The Archon 25 is the baby of PRS' new amp range, available as just a compact 1x12 combo. It has a purposeful 'none more black' look with silver logos and a thin strip of silver piping over the top of the speaker grille.
There's no cut-out in the top panel of the cabinet, making the controls difficult to see when you're standing over the amp. That aside, the styling and build quality are very good.
Inside the aluminium chassis, these Archon has heavy-duty PCB strips - emulating a turret-board-style of layout - with a chassis-mounted valve base and hand-wired front- and rear-panel components.
"It's easy to see why the Archon is beginning to take over as the amp of choice for many modern rockers and metal players."
This robust construction keeps the heat of the valves away from the circuit boards and should add considerably to the Archon's long-term reliability.
It also means there's a lot of hand wiring and soldering, which is all very neat, clean and consistent - that's quite important, because wiring changes can have a profound effect on performance.
There's a single input jack feeding two independent channels featuring separate gain controls, bright switches and three-band EQs. The individual master volume controls for the clean and overdrive channels are joined by presence and depth controls to fine-tune the output stage response.
Around the back, there are sockets for the footswitchable effects loop, external speaker outlets with an impedance switch, a half- power switch and bias test points. The impedance switch is a standard toggle - we'd prefer to see a screwdriver type that can't be accidentally changed quite so easily.
Oversized transformers and quality Ruby Tubes valves complete the picture and the Archon 25 uses 5881s to drive a Celestion G12-T75 loudspeaker.
Overall, this Archon looks lean, mean and ready to rock, with the kind of solid build and reliability that's needed for constant touring.
As usual, we test the Archon 25 with a range of different guitars, including an old Strat, a Fender Custom Shop Nocaster, an early 70s Les Paul Custom and a PAF-loaded Les Paul Standard.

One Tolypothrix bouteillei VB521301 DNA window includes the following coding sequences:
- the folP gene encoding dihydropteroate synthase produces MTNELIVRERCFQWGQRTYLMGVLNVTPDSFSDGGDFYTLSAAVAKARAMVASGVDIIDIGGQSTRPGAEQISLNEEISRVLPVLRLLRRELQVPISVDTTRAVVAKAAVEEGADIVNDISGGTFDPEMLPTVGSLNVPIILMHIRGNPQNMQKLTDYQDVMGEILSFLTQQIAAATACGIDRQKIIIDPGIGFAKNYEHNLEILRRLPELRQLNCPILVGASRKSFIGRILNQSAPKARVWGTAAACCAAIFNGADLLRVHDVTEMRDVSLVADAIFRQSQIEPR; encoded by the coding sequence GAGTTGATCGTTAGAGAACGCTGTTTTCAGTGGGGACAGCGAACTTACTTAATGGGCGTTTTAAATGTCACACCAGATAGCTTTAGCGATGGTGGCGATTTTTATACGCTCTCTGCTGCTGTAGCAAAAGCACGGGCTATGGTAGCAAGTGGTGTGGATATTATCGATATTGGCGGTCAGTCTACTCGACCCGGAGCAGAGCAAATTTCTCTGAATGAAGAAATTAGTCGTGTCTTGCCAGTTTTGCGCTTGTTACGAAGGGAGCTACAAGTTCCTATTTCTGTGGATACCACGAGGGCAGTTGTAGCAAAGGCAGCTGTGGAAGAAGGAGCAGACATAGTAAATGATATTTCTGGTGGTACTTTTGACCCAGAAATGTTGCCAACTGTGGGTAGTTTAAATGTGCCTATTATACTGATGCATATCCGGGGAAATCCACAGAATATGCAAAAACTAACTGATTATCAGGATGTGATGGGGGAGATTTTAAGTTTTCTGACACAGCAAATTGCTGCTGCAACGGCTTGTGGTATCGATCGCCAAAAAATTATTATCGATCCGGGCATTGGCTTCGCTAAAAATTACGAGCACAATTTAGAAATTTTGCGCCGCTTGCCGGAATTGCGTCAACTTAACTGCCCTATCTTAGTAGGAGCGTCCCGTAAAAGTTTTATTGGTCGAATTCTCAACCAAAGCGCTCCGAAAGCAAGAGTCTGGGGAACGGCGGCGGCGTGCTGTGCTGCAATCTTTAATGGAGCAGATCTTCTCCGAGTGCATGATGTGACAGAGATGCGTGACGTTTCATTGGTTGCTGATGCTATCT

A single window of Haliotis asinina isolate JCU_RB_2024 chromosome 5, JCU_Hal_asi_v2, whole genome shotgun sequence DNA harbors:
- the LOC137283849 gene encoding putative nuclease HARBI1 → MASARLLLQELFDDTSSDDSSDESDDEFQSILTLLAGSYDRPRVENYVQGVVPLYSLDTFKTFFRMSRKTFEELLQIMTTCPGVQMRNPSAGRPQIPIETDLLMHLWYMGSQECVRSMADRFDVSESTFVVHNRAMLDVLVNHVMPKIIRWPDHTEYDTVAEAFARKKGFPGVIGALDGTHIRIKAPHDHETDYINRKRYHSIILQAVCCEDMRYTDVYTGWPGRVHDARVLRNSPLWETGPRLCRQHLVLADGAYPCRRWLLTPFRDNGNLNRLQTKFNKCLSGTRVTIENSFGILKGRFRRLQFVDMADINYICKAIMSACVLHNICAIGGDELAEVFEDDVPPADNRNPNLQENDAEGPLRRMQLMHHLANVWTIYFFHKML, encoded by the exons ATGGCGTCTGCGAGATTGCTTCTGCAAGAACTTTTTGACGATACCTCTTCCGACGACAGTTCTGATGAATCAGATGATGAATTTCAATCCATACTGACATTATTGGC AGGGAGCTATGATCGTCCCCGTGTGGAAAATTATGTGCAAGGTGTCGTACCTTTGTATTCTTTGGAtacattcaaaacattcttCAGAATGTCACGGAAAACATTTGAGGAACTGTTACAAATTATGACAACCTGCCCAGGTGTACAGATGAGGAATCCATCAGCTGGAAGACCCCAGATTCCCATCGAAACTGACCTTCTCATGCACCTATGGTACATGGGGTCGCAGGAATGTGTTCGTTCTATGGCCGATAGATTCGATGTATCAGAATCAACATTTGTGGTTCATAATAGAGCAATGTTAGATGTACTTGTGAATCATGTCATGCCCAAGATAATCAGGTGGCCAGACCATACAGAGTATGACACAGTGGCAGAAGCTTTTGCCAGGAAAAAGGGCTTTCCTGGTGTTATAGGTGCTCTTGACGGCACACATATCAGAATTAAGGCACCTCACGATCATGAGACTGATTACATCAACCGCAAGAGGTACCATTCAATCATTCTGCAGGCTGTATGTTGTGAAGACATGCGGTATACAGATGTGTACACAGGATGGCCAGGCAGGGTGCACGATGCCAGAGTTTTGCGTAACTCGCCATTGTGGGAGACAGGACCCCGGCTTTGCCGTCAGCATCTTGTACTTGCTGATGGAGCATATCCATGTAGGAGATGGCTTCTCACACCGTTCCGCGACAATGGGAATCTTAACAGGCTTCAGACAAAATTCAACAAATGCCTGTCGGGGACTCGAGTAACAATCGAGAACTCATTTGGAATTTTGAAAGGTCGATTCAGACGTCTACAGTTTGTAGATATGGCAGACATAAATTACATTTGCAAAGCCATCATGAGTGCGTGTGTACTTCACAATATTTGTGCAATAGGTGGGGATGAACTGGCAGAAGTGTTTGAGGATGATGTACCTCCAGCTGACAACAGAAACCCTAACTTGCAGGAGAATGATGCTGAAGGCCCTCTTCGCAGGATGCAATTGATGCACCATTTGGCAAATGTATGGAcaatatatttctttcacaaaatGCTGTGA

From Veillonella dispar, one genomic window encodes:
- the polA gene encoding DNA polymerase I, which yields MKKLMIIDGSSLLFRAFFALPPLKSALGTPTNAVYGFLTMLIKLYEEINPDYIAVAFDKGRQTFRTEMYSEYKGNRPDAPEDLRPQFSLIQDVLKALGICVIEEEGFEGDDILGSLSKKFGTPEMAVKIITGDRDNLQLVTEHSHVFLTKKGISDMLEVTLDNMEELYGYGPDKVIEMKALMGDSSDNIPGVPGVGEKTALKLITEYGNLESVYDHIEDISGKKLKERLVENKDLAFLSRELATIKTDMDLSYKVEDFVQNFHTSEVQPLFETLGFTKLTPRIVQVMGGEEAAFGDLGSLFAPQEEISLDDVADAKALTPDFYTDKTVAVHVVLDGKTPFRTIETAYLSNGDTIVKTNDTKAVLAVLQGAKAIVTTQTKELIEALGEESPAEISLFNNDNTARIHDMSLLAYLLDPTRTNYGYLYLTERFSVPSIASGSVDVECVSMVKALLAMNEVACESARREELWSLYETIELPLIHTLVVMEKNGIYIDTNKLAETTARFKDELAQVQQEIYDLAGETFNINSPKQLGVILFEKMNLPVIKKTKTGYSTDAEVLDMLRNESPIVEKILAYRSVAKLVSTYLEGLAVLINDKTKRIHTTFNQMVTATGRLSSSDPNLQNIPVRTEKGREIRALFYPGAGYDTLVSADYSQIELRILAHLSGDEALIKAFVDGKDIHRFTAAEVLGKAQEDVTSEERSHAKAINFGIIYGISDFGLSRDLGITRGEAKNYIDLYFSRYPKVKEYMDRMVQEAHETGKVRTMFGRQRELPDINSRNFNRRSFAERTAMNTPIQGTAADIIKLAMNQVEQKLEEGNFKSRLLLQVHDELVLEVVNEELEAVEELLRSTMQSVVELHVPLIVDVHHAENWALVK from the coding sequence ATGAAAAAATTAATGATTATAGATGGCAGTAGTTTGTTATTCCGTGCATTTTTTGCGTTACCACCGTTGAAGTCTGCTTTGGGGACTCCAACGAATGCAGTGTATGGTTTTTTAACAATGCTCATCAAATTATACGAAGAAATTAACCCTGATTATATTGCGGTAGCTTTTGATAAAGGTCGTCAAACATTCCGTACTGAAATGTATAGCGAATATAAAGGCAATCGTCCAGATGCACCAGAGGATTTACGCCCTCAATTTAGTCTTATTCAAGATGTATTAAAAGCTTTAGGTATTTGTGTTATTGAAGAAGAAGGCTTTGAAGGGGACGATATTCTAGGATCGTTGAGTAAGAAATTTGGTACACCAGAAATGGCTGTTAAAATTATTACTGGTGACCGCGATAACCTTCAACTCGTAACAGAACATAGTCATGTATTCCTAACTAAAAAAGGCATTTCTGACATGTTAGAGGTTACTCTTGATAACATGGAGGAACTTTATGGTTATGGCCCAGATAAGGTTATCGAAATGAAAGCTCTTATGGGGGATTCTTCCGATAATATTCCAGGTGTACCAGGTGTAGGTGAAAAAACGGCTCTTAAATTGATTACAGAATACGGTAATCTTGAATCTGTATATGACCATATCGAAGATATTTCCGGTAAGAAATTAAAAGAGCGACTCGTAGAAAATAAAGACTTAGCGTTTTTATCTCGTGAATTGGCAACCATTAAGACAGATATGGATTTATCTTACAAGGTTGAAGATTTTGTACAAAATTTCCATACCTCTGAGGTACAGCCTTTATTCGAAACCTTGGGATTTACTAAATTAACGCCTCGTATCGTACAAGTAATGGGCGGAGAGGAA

The Archon combo sound sonically almost identical to its bigger brothers with a high-headroom clean channel that can be pushed into distortion, although it works best at lower gain settings, providing a tight, fast bass response, balanced mids and a bright but not ear-piercing treble.
The bright switch adds a little top-end sparkle, which is handy for guitars with higher-output pickups. It's an airy open tone, not quite the syrupy sweetness of a classic 'blackface', but great with a touch of chorus and delay.
"To our ears, the Archon 25 sounds better at lower volume than the range's larger models"
In contrast, the Archon's lead channel has a superb modern lead voice, with rounded mids and a warm treble that retains just enough bite for those 'off the pick' pinched harmonics.
There's a lot of drive on this channel, too. Players looking for mild overdrive effects might be disappointed, but for full-on in-your- face lead and crunch rhythm, it's easy to see why the Archon is beginning to take over as the amp of choice for many modern rockers and metal players.
Even standard single coils can really sing, but to unleash the full fury of this channel, a hot humbucker is what's needed. Then the Archon really sings with a fluid response that almost plays the notes for you.
The footswitchable fixed-level effects loop works well with modulation and delay effects. Another method that adds considerable versatility is to use a graphic EQ with the mids dipped out then switching the loop in for rhythm on the lead channel and taking it out for leads. Adding a touch of short delay-time reverb also helps magnify the Archon's fast bass response, and sounds great for choppy rhythm playing.
To our ears, the Archon 25 sounds better at lower volume than the range's larger models, making it a worthy candidate for studio work, but make no mistake, it's still plenty loud enough to handle small gigging environments.
There's a small but noticeable difference in sound between the high-power (pentode) and the lower-power (triode) switch settings, with the lower-power setting on both amps sounding a little less distinct in the treble area.
On balance, we preferred the higher-power setting, but, both the combo more than matches our expectations with great tone and faultless performance.
After a number of near misses, it looks as though PRS has finally hit the bullseye with the Archon range. These amps have the right image to appeal to modern rock and metal players all over the USA and Europe with bomb-proof build quality and a solid no-frills design that focuses on the tone rather than a long list of sometimes pointless features.
If modern rock and metal is your cup of tea, then the PRS Archon could well be the amp you've been waiting for.